That about sums up the events of this past weekend, which saw the following events transpire:
- After failing to finagle a government bailout, Lehman Brothers (NYSE: LEH ) filed for bankruptcy protection.
- Bank of America (NYSE: BAC ) spurned Lehman Brothers and instead agreed to acquire Merrill Lynch (NYSE: MER ) .
- Insurer AIG (NYSE: AIG ) begged the Federal Reserve for as much as $40 billion of assistance.
This is bigger than either JPMorgan Chase's (NYSE: JPM ) buyout of Bear Stearns or the government bailout of Fannie Mae (NYSE: FNM ) and Freddie Mac (NYSE: FRE ) . Our colleague Bill Mann, in fact, has deemed this weekend's credit-crunch-inspired string of bailouts, buyouts, and bankruptcies "the biggest financial story of the past half century."
Bigger than the dot-com bust? Yep. Bigger than Black Monday in 1987? Yep. Bigger than the oil shock of the 1970s? Mmmhmm.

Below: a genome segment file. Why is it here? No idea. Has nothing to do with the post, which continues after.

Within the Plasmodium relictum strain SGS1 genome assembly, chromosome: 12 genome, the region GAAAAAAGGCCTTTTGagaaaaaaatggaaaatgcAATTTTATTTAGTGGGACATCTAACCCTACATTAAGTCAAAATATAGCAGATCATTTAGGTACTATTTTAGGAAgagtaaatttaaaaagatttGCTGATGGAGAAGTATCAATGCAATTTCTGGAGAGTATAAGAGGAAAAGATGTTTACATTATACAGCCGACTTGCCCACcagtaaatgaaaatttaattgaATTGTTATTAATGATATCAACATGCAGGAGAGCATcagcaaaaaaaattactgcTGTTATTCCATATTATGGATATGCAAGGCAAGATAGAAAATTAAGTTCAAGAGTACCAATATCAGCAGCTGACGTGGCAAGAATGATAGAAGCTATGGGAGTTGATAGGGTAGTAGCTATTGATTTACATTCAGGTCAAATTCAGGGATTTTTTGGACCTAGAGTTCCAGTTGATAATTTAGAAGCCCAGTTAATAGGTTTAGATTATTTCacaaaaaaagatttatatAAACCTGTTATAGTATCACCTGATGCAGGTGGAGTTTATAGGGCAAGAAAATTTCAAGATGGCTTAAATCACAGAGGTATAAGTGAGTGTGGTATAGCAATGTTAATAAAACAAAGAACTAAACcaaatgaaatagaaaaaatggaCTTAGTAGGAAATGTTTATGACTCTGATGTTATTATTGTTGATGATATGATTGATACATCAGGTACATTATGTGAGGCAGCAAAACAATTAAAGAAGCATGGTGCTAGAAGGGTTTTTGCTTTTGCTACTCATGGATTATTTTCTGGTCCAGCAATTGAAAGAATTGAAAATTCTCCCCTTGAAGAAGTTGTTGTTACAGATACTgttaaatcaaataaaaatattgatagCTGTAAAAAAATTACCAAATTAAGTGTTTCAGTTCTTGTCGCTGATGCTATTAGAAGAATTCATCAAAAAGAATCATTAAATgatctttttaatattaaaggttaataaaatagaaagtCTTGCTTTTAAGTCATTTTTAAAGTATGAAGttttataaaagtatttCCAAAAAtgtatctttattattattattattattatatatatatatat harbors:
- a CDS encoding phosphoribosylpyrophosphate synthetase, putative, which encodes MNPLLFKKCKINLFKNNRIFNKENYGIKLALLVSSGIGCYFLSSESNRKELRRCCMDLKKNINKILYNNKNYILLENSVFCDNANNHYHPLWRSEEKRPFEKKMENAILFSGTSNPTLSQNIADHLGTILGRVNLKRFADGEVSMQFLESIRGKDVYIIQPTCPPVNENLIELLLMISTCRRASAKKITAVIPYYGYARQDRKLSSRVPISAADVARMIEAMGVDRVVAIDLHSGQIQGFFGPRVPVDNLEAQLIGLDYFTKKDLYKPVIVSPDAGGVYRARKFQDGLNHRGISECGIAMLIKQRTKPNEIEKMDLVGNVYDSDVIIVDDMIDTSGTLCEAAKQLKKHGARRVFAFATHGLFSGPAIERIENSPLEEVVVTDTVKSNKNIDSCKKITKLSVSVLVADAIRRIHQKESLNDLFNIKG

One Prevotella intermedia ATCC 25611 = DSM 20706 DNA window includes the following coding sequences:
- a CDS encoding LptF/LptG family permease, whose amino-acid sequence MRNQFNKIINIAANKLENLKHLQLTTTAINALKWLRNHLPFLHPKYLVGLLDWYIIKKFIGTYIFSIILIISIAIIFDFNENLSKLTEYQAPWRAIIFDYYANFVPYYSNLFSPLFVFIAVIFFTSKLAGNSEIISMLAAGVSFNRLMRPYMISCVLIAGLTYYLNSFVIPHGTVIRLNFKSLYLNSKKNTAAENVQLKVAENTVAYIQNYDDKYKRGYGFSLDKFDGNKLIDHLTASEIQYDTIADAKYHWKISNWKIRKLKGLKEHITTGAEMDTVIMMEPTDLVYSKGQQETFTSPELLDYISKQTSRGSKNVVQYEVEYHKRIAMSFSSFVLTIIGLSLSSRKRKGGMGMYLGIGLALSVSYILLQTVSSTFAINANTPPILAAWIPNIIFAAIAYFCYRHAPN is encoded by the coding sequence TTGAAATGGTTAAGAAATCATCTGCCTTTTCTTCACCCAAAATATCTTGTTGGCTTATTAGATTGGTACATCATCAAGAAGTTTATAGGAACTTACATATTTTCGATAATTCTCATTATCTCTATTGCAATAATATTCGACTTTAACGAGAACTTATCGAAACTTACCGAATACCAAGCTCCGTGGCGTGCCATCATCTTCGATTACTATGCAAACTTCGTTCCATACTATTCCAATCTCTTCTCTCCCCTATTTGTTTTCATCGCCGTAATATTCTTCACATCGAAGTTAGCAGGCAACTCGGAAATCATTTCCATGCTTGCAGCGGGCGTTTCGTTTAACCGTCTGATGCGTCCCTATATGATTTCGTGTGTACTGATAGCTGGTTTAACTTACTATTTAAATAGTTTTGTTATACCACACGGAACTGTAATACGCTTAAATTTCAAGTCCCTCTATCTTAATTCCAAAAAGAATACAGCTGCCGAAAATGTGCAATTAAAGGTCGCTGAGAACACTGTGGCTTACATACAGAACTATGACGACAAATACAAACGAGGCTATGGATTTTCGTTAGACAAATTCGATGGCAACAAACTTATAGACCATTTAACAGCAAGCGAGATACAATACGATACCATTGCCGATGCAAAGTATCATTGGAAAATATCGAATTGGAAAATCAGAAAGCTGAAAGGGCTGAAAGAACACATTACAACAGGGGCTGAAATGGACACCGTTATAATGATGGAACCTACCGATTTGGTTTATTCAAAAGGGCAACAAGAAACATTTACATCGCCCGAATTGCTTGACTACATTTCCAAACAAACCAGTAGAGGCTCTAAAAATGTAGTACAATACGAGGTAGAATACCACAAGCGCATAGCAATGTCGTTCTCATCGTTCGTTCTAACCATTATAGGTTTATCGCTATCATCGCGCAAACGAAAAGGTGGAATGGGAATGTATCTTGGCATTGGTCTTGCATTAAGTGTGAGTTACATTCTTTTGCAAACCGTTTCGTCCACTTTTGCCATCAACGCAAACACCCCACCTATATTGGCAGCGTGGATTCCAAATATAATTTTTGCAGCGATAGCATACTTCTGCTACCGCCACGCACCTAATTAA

NYU economics professor Nouriel Roubini, George Soros, and the International Monetary Fund have all called the overall credit crisis the worst since the Great Depression.
Are you nervous yet?
As always, Fools, stay calm. The price of panic is high.
We've been through many financial crises together over the years, and we'll get through this one. As Bill told us, mark this down as an "accidental victory for capitalism." There's some cleansing going on in the markets. The dust will settle eventually. We don't know when, or who the next headline-maker will be.
We do know that Fools need to keep their patience and their sense of perspective. We'll be monitoring the news and providing our analysis on an ongoing basis. You can review all of our coverage of this climactic weekend below. Be sure to bookmark this page and come back for all the latest from Fool.com
First, some perspective from Bill Mann and our advisors
The U.S. government's intervention
AIG's government bailout
Lehman Brothers' bankruptcy
What this means for your finances
The next companies to fail?
The Merrill Lynch/Bank of America deal
Neither Anand Chokkavelu nor Brian Richards owns shares of any company mentioned. JPMorgan Chase and Bank of America are Motley Fool Income Investor recommendations. The Fool has a disclosure policy.